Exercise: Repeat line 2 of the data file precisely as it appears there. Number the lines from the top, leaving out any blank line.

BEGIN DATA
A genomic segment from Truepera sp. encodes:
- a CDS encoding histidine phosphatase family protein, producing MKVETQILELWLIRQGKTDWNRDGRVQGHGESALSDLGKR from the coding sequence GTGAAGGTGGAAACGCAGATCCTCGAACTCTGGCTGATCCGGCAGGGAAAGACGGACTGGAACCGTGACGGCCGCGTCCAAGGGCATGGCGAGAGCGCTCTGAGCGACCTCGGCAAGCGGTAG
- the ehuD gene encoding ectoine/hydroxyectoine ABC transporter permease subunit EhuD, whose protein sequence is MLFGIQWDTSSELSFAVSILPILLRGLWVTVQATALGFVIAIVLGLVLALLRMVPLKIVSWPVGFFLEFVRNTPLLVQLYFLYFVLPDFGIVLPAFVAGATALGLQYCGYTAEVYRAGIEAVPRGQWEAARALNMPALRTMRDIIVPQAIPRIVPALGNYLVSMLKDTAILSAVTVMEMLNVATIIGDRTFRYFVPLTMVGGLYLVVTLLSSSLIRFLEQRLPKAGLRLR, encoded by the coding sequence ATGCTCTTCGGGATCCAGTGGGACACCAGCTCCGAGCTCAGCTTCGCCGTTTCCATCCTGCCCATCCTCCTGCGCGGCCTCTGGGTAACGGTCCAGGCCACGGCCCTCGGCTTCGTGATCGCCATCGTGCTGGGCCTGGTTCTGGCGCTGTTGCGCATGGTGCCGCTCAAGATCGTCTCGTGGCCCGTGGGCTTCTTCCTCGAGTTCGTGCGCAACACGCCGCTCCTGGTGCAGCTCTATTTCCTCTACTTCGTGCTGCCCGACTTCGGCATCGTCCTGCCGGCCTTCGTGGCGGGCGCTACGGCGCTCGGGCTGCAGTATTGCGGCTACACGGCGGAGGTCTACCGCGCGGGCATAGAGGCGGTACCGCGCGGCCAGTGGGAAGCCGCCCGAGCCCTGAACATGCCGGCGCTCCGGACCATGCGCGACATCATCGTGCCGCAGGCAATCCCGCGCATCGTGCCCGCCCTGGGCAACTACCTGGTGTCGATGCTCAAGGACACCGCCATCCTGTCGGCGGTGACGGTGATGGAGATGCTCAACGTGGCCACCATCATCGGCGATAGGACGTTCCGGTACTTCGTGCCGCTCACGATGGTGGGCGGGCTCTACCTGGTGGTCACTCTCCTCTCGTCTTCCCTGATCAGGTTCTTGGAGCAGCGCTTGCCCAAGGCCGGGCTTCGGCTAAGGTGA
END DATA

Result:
- a CDS encoding histidine phosphatase family protein, producing MKVETQILELWLIRQGKTDWNRDGRVQGHGESALSDLGKR from the coding sequence GTGAAGGTGGAAACGCAGATCCTCGAACTCTGGCTGATCCGGCAGGGAAAGACGGACTGGAACCGTGACGGCCGCGTCCAAGGGCATGGCGAGAGCGCTCTGAGCGACCTCGGCAAGCGGTAG